Although I like to consider myself a very serious person who likes their wrestling straight-laced with a sport-style presentation and minimal shenanigans, I’ve always understood that within every promotion, there is a need for balance, a need for variety, and a need for role players. Not everyone can be a main event talent, and not everyone needs to be. Some people are ideal comedy relief, and some are perfect role players.

By and large, Impact Wrestling has always been a promotion that’s given a platform to these role players. In terms of a definition of what I mean by ‘role player,’ think people who have gimmicks independent of winning and losing matches and are great at making the most of their hand. Johnny Swinger and Rohit Raju are two recent examples of people slotted into that position and you can now add Heath to that list.

Heath is currently working a ‘Bounty Hunter’ style gimmick, aiming to track down the members of Honor No More and exact revenge on them for taking his tag partner Rhino out of action.

I have, to put it mildly, loved his recent presentation. He’s not coming out every week demanding matches or cutting melodramatic promos about what he will do to them when he gets his hands on them. He’s not jumping them in backstage segments either, a touch I’ve liked given the general way they’ve presented Honor No More as this outlaw band confined to the shadows.

Instead, Heath jumps one member during the group’s entrance or after one of their matches before escaping into the crowd. He’s not being pushed as this dominant monster, rather a constant irritation and a thorn in their side.

He’s also, in a pleasant surprise, being presented as an intelligent babyface. He’s not repeatedly getting baited and running headlong into confrontations where he’ll be overcome by the numbers game. Instead, he’s picking his spots to score small wins and make his presence felt. The only time he didn’t do that was this past week, when he beat Kenny King in one-on-one singles action. He got beaten down at the end but in the end Honor No More’s frustration, in canon likely caused by how much he’s irritated them, boiled over and he was able to escape with the upper hand once more.

Something that’s not been addressed on commentary yet is that there’s a nice symmetry between this gimmick and the start of his Impact run. Then, he was sneaking into the venue to try and get his spot with the promotion. Hey, I did raise my eyebrows at the logic hole of a man repeatedly breaking what was supposedly a COVID-secure bubble during height of pandemic, but I’ll overlook that now.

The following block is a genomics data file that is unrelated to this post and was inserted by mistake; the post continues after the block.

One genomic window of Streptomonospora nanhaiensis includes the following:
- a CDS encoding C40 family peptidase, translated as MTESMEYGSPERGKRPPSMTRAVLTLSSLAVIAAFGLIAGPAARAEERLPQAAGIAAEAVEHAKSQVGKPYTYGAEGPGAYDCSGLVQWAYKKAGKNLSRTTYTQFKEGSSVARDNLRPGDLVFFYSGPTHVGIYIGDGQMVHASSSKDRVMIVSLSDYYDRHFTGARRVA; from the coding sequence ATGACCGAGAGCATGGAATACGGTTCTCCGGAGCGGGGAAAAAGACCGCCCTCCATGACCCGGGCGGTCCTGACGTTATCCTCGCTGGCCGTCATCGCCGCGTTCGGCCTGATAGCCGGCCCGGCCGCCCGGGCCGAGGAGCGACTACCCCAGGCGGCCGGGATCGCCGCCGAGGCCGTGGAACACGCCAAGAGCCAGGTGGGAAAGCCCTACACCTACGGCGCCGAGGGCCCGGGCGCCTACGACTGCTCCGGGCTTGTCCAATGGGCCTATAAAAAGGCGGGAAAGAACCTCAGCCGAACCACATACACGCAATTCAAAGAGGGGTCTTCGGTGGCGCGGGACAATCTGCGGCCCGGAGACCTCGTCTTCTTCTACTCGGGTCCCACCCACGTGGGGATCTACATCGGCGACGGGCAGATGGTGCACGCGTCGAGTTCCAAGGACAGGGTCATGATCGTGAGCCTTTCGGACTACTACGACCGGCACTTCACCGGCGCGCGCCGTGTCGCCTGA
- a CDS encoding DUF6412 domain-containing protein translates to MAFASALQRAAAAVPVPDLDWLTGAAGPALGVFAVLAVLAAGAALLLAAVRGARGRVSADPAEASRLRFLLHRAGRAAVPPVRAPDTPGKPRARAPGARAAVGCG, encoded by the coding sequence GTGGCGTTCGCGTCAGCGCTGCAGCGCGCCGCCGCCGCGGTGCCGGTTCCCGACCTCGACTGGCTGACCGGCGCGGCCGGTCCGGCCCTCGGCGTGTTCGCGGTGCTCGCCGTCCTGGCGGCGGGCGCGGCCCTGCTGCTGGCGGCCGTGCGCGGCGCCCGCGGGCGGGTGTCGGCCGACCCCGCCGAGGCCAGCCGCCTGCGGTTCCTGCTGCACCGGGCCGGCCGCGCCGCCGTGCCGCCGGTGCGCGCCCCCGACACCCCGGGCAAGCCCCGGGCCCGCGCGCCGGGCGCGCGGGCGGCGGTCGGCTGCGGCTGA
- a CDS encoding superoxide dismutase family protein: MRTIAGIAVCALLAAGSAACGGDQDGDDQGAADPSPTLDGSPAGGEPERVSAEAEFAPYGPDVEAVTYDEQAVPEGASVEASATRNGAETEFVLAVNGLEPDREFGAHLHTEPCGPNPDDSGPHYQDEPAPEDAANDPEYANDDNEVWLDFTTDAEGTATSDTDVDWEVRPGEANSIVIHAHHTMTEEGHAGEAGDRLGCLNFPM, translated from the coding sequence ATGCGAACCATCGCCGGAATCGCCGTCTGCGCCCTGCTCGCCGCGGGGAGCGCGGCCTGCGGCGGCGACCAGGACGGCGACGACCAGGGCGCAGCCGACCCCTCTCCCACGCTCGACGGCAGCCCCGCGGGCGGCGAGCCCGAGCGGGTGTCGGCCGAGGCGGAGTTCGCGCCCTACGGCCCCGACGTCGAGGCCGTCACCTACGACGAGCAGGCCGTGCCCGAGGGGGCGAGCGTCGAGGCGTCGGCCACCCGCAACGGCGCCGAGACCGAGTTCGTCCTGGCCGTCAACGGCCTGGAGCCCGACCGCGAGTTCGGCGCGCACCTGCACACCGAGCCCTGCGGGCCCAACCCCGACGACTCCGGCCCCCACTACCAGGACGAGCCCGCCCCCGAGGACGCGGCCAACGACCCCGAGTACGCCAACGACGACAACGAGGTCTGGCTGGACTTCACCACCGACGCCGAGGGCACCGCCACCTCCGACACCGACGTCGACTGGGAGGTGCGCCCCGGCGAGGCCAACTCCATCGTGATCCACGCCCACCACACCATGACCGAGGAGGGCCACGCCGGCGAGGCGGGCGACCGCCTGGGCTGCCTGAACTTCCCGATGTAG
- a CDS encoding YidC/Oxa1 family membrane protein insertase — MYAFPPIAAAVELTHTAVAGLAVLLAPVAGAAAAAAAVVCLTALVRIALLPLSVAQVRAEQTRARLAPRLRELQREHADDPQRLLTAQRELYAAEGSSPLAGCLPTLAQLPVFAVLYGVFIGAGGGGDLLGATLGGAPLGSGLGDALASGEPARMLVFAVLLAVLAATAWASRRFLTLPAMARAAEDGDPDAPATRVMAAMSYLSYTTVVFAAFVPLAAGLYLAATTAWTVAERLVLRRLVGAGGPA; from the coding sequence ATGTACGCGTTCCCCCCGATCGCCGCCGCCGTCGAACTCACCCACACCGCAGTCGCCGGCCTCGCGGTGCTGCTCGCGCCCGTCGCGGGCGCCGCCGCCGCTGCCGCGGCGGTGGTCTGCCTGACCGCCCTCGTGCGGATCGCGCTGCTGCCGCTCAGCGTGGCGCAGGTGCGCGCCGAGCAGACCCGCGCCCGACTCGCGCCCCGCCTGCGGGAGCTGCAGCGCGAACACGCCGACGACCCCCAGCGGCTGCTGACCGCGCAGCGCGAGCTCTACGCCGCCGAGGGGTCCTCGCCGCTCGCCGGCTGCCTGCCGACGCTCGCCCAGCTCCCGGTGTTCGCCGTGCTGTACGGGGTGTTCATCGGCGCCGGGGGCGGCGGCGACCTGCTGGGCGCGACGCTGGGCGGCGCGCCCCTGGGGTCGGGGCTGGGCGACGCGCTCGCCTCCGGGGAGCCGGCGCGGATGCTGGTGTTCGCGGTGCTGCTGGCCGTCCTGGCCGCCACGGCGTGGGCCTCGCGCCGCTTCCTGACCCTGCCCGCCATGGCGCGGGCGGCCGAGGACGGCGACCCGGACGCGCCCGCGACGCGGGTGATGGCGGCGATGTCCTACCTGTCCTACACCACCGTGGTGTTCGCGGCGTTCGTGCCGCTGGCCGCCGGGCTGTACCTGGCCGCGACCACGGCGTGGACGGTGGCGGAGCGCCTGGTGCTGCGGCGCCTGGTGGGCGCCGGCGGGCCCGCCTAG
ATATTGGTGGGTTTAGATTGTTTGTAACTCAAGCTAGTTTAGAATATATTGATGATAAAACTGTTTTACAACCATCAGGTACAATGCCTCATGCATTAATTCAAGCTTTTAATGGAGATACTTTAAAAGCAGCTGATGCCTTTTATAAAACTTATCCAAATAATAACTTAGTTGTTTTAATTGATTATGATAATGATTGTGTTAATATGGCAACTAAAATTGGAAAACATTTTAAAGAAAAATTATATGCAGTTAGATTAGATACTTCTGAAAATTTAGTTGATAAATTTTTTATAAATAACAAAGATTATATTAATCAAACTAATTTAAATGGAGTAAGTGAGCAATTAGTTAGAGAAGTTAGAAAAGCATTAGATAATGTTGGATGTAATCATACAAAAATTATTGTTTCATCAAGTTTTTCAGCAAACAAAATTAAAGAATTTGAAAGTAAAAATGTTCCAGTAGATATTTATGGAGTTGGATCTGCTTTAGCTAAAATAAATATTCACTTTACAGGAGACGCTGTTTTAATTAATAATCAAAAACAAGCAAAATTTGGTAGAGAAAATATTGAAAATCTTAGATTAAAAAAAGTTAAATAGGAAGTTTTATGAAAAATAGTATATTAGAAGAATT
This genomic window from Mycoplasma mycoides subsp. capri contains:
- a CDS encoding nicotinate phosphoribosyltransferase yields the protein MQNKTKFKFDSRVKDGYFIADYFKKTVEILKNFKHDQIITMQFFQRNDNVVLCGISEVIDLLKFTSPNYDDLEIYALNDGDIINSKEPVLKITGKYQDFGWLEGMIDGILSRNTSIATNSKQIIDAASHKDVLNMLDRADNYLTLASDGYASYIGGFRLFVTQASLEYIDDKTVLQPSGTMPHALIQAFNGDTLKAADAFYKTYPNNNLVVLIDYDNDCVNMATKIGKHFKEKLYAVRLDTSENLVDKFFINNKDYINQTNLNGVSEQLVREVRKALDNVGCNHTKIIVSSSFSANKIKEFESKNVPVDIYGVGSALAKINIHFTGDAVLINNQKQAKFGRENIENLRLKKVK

In many ways, it should be no surprise that he’s thriving in his current position because he’s always produced his best work when cast into this spot as a role player.

While perfectly solid in the ring, Heath has never and will never be someone that’s going to blow you away when the bell rings. He is someone, though, that works hard and clearly loves his craft.

In the WWE, he worked hard with the bones him, Jinder Mahal and Drew McIntyre were given with 3MB. They were jobbers and the matches didn’t matter but they worked with it and got far better crowd reactions than the gimmick was even close to deserving.

The I’ve Got Kids storyline a few years later was one of that company’s best from the last decade, largely because it was simple and gave you an insight into the real Heath Miller. Unlike most of the dross from Vince’s brain, it also had a logical payoff that they managed to deliver without any hiccups.

When they tried to rehash that story in Impact it admittedly wasn’t quite as good but his ‘campaign’ to win a contract was fun and, again, he nailed the role he was asked to fulfil. After that, though, his effectiveness began to wane a bit more.

On his return from injury, he had the goal of liberating Rhino from Violent By Design. That was solid but once he’d done that, his story had to become about getting in the tag team title picture and having regular matches. As such, he immediately felt less interesting.

It was a similar story for his World Title match with Moose earlier this year. It was solidly built for what it was and probably as good as it was going to be bell-to-bell but it’s not something I’ll think about much again. It did, however, leave me to wonder what real use they had for Heath moving forward as he felt fairly flat as a character.

Now though, it’s very different. He’s back in a ‘role.’ Not a belt-chasing, match-winning role, but a role that gives him purpose on the TV and plays to his strengths.

I’ve got no idea how this Honor No More Hunter storyline pans out. Does he cost Eddie Edwards in his World Title challenge as the ultimate revenge? Is the payoff him and a returning Rhino taking the tag titles from Taven and Bennett? Or is it causing the faction to implode from within by exacerbating the tension between PCO and Eddie Edwards? Regardless, it’s great right now and working wonderfully for Heath.

Another undeniable part of the attraction here has been that we saw AEW try and do something similar last year with Frankie Kazarian and whiff quite badly. It started well enough but he had a match with Doc Gallows and then it was all over. Heath’s attempt has been much better booked from the start and as such it’s resonated with me as a viewer much more.

If it wasn’t clear, Heath and his current gimmick are one of my favorite parts of Impact Wrestling weekly. Perhaps the biggest reason why is because it’s fun. At the end of the day, that’s what this silly passion of ours is supposed to be, isn’t it?

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